This comes at a time when the Polish president, Lech Kaczynski, and his twin brother Jaroslav, who leads Law and Justice, have started to take a hard look at Warsaw's policies toward the eastern neighbors of Poland and the European Union.
Pawel Dobrowolski, former ambassador to Canada and now spokesman for the Polish Foreign Ministry, said one of the first decisions the government made when it took office in November was to change the ministry's European department.
"In the mid-1990s, the European department was focused almost entirely on joining the European Union and NATO," he said. "Now that Poland is in both, we have begun to reorganize the European department by establishing an eastern department to focus more closely on our Eastern neighbors. It could be described as a realignment of our policies with regard to Belarus, Russia, Ukraine and the Caucasus."
In practical terms, Polish officials said this means allocating more money to embassies and consulates in Russia, Ukraine and Belarus, as well as to Radio Racja, which was given a start-up budget of €270,000, or $320,000, this week....
Polish diplomats and legislators in the European Parliament acknowledge that President Vladimir Putin of Russia is not pleased with Warsaw's raising the profile of Belarus, Ukraine and Russia on the EU level.
Putin openly criticized the former president of Poland, Aleksander Kwasniewski, for mediating during Ukraine's Orange Revolution in December 2004.
It was one of the earliest instances in which Kwasniewski, a former communist, took such a stand.
"Russia will not forget this," Dobrowolski said.
"Belarus: EU-Funded Broadcasts Set to Begin," by Ahto Lobjakas - Radio Free Europe/Radio Liberty (Brussels), 24 Feb 2006
The European Commission has announced that EU-funded independent media broadcasts to Belarus will start on 26 February. The 2 million-euro ($2.4 million), two-year project will be run by a consortium of Russian, German, Polish, Lithuanian, and Belarusian partners. The project, openly targeting a nondemocratic neighbor, is the first of its kind for the EU....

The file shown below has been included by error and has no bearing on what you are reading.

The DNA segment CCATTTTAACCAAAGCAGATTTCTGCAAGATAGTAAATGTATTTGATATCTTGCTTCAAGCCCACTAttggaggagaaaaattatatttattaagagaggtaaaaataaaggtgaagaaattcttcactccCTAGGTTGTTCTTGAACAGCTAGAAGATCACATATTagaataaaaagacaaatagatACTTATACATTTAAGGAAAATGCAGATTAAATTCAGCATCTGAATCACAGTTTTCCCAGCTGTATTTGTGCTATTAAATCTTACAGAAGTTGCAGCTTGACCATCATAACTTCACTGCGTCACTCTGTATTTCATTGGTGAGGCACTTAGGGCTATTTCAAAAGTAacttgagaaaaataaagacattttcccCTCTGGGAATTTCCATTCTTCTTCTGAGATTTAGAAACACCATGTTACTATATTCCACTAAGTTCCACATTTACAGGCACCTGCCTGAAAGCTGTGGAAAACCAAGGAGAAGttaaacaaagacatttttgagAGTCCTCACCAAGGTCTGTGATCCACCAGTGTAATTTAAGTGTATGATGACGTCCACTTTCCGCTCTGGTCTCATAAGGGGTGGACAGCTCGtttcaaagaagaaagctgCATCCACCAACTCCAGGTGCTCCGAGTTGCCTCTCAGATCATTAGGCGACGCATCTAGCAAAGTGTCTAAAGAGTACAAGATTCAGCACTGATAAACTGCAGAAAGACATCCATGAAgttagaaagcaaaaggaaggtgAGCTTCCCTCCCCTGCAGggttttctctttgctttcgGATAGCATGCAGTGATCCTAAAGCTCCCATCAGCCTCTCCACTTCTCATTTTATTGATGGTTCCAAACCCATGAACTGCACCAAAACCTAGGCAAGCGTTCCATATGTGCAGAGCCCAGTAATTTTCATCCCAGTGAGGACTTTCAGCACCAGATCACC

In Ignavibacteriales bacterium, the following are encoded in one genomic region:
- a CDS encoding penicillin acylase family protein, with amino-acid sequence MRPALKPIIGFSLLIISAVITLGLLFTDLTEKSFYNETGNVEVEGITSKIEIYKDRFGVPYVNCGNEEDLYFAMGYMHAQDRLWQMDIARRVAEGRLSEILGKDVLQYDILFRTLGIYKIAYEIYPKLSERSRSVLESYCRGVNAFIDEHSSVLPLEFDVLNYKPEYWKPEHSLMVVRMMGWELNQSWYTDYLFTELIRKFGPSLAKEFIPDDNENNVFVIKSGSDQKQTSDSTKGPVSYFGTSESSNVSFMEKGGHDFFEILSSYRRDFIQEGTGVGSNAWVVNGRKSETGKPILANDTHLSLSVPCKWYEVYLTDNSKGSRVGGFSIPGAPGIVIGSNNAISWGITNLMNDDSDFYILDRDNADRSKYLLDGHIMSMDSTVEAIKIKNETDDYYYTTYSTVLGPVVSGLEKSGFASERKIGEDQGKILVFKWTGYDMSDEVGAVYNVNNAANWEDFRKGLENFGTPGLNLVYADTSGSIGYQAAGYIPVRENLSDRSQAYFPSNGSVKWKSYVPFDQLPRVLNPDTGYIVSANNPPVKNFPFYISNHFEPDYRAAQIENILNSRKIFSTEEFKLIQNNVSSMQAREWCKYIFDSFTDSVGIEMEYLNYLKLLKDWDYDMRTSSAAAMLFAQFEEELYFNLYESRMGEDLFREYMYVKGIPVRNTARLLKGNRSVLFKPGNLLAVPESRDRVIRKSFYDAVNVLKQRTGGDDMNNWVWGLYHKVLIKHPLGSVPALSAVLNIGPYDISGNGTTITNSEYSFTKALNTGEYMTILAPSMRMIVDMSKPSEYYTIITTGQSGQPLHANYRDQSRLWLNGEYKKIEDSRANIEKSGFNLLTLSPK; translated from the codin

The European Commission says the stations -- named European Radio for Belarus and Radio Baltic Wave -- will broadcast a 60-minute magazine program at peak time every morning. The program will be tailored to appeal particularly to young people.
An independent Russian television company, RTVi, based in Berlin, will broadcast a weekly 30-minute magazine program called "Window To Europe." The first edition will be broadcast on the evening of 26 February.
The television and radio broadcasts will contain material in both the Belarusian and Russian languages.
[European Commission spokeswoman Emma] Udwin said there will be programming geared specifically for the run-up to the presidential election. "There will also be before the elections, some election specials, some live programs providing an opportunity for debate on the subjects that arise from the election campaign."
The pre-election radio broadcasts will be aired on medium wave and streamed on the Internet. Broadcasts will also be available as podcasts. The more popular and accessible FM band will come into use later and the television programs will be available on cable and satellite.
It is not clear how many people the broadcasts are likely to reach. Spokeswoman Udwin said the European Commission has no information about likely rates of penetration. She said the international consortium running the venture will launch a publicity drive, although the EU itself cannot get involved in such work.
The commission stressed on 23 February that the EU has provided the resources for the project, but has given the consortium and its partners in Belarus and outside a free hand in determining the content of the programming.
There are other broadcast initiatives to Belarus, besides the EU's project. Polish-funded Radio Racja, with a similar objective of broadcasting independent news to Belarus, began broadcasting on 22 February. The station broadcast to Belarus in 1999-2002, before it closed down due to lack of funding.
The European Commission also already funds a smaller, broadcasting venture for Belarus operated by the German international broadcaster Deutsche Welle. The station's Russian-language broadcasts to Belarus have been on air since fall 2005.